FAPESP and the Sustainable Development Goals

Conversion of 5% of pastureland to cropland could double biofuel production, study shows

Conversion of 5% of pastureland to cropland could double biofuel production, study shows

The data, referring to Brazil, Argentina, Colombia and Guatemala, was presented by the FAPESP Bioenergy Research Program (BIOEN) during a seminar hosted by the International Energy Agency (photo: Voggacom/Pixabay)

Published on 06/12/2023

By André Julião  |  Agência FAPESP – Production of biofuels in Brazil, Argentina, Colombia and Guatemala is energetically sustainable and contributes to significant reductions in greenhouse gas emissions. Furthermore, if some 5% of the land used for pasture were converted to plantations of sugarcane and other biomass crops, biofuel production in these countries could be doubled. These are some of the findings of the study Biofuels in Emerging Markets: Potential for Sustainable Production and Consumption, produced by the FAPESP Bioenergy Research Program (BIOEN) in cooperation with IEA Bioenergy TCP Task 39: Biofuels to Decarbonize Transport, a group of international experts working to increase use of sustainable transportation biofuels as part of the International Energy Agency’s (IEA) Task Collaboration Program for bioenergy, IEA Bioenergy. 

The results of the study were presented during an online seminar held on May 22-23 by IEA Bioenergy and the United Nations Industrial Development Organization (UNIDO). 

“We evaluated the options for an increase in biofuel production in Latin American emerging markets and concluded that conversion of small areas of pastureland, between 0.1% and 10%, could be sufficient to double biofuel production. This increase in production would be positive because demand is also high,” Glaucia Mendes Souza, a professor at the University of São Paulo’s Chemistry Institute (IQ-USP) and a member of BIOEN’s steering committee, said during her presentation.

In addition, if carbon credits for 1 metric ton of CO2 emissions were sold at USD 10.00 each, for example, Latin America’s biofuel producers would be able to increase their revenue by USD 600 million per year (based on 2019 production in the countries concerned). “This could stimulate innovation and novel uses for biomass,” she said.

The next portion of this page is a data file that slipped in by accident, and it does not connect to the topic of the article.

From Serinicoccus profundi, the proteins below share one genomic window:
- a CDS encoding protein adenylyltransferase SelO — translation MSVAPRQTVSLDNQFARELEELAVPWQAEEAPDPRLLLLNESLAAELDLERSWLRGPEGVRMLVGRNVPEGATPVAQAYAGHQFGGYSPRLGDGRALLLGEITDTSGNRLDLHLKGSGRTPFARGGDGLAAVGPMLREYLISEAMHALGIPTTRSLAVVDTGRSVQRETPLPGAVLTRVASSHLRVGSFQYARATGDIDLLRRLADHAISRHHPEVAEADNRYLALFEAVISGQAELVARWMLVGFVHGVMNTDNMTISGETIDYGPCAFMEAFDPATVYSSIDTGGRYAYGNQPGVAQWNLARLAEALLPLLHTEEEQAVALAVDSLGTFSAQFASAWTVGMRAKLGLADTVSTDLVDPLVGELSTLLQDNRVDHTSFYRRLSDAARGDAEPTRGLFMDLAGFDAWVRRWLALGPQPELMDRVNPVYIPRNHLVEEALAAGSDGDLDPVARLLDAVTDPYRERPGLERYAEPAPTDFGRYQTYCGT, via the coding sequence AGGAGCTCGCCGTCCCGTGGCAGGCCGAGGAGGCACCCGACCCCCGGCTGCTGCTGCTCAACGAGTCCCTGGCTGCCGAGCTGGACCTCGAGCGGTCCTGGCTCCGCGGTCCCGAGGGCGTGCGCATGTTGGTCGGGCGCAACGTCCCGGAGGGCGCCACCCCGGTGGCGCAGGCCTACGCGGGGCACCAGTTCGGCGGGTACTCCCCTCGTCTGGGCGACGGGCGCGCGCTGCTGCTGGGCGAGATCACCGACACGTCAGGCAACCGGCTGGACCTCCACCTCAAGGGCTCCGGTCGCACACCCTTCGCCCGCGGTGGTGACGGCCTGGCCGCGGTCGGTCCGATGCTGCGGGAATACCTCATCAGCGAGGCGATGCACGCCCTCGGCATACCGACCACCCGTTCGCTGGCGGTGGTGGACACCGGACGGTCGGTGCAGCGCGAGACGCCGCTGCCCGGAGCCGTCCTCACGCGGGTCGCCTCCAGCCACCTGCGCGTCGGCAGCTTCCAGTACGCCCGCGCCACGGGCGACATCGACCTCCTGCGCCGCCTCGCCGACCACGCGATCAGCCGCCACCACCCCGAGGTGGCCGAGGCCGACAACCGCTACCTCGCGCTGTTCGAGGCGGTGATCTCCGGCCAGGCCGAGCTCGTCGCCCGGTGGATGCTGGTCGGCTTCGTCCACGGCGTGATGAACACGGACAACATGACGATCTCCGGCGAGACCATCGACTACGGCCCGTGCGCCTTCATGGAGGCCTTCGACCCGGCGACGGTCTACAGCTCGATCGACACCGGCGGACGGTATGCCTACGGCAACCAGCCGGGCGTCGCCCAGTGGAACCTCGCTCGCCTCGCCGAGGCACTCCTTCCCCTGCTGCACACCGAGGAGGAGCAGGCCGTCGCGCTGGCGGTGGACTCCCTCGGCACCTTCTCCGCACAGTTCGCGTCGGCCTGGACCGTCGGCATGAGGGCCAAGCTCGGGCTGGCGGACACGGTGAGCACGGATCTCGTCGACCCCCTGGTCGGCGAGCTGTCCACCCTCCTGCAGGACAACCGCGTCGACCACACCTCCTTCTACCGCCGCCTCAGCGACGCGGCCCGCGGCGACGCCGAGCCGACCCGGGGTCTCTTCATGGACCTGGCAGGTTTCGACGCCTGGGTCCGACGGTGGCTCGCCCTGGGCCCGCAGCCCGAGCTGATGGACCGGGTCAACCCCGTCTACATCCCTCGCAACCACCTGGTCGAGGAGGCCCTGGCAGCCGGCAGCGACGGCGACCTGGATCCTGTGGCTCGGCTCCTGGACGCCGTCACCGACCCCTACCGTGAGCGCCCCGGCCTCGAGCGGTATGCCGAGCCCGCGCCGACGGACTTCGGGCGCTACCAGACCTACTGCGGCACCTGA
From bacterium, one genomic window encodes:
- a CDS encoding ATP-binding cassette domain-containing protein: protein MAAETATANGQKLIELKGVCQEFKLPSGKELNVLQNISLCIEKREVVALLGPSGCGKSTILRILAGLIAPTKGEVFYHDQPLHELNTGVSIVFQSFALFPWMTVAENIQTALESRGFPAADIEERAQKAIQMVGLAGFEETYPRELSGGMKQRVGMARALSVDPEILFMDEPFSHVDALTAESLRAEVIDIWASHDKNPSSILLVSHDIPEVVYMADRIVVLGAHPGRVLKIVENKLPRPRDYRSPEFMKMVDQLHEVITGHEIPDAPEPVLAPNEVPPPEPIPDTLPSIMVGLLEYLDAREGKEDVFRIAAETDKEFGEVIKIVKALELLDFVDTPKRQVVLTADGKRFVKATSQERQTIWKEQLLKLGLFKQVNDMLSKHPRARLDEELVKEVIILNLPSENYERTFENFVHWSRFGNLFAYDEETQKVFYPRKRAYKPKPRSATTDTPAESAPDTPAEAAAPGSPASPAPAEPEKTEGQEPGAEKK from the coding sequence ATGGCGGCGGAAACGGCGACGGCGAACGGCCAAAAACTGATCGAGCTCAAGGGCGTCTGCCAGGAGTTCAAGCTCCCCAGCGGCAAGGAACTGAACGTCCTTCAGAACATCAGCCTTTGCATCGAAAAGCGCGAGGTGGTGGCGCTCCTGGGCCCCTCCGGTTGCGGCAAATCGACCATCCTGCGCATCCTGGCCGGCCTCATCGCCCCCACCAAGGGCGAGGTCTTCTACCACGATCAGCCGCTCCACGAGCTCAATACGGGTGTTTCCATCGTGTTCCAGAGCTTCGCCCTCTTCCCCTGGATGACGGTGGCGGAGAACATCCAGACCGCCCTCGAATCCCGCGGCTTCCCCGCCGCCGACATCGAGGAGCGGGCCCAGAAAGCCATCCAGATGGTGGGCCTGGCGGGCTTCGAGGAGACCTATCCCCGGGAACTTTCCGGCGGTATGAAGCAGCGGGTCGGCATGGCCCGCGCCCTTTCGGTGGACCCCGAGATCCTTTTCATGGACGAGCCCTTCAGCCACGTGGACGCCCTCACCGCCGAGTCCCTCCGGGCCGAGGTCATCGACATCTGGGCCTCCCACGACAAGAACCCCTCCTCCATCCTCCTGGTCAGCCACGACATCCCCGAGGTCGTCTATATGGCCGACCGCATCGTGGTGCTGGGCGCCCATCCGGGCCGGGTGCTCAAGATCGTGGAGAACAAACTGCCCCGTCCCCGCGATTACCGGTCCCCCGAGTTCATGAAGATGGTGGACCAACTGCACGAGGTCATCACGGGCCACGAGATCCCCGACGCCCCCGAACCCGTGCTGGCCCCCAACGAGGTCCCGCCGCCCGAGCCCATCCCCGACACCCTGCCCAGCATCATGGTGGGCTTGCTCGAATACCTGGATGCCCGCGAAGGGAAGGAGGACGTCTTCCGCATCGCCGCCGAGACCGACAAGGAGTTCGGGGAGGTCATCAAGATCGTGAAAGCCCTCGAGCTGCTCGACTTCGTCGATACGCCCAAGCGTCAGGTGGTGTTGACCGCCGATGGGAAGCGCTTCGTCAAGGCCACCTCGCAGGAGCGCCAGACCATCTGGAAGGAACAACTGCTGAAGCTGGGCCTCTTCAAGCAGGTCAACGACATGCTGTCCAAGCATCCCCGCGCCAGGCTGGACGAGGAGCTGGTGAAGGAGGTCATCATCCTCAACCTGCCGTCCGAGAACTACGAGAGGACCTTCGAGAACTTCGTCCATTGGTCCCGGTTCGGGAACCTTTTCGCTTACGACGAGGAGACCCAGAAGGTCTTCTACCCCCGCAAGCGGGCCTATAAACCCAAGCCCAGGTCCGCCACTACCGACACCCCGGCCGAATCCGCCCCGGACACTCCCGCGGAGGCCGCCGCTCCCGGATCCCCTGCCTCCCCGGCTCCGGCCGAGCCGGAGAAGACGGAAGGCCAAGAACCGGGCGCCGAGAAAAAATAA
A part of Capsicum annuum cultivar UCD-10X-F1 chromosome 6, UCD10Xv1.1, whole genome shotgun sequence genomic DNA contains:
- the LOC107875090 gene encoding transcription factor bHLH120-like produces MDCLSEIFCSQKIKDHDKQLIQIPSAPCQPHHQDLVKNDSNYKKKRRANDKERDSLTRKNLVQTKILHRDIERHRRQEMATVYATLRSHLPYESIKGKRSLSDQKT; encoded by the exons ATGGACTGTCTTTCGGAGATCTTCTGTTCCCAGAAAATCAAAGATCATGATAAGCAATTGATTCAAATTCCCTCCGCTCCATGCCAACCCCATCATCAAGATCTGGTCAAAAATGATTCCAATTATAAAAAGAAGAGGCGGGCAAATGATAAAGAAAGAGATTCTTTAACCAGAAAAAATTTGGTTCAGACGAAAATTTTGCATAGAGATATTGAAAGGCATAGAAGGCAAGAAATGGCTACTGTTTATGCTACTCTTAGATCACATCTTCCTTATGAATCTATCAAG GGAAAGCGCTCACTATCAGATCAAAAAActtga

According to the study, low-carbon biofuel policies should be considered to stimulate biofuel production and reward the current low-carbon energy effort that reduces CO2 emissions by 63.8 million tons per year in Brazil, Argentina, Colombia and Guatemala. Both ethanol and biodiesel are economically viable in all cases and highly sensitive to feedstock prices.


The document ends with several recommendations, the first of which is that because higher feedstock yields significantly impact emissions and can alleviate demand for land, research focusing on feedstock development and decarbonization of farming should be intensified. Next, the authors recommend portfolio diversification and new business models in the sugar and biofuel sectors (biogas, carbon capture and use, and hexose/pentose sugar uses for bioproducts) to stimulate innovation and enhance the economic robustness of this industry.

According to the recommendations, plants that produce ethanol from sugarcane in these four countries could export 25.9 TWh of electricity to the grid, and investment to increase energy efficiency should therefore be considered. Ethanol plants that already have cogeneration units could increase the use of lignocellulosic materials (straw and energy cane) to increase efficiency, boost revenue and reduce emissions. Lastly, green hydrogen produced from ethanol using the existing refueling infrastructure could be an interesting alternative to vehicle electrification. 

The complete program and presentations are at: www.ieabioenergy.com/blog/ieaevent/ws29-opportunities-of-bioenergy-and-biofuels-in-developing-economies/. A video of the webinar including the presentation on the study is at: www.youtube.com/watch?v=xM8DQH_5IFw


Source: https://agencia.fapesp.br/41622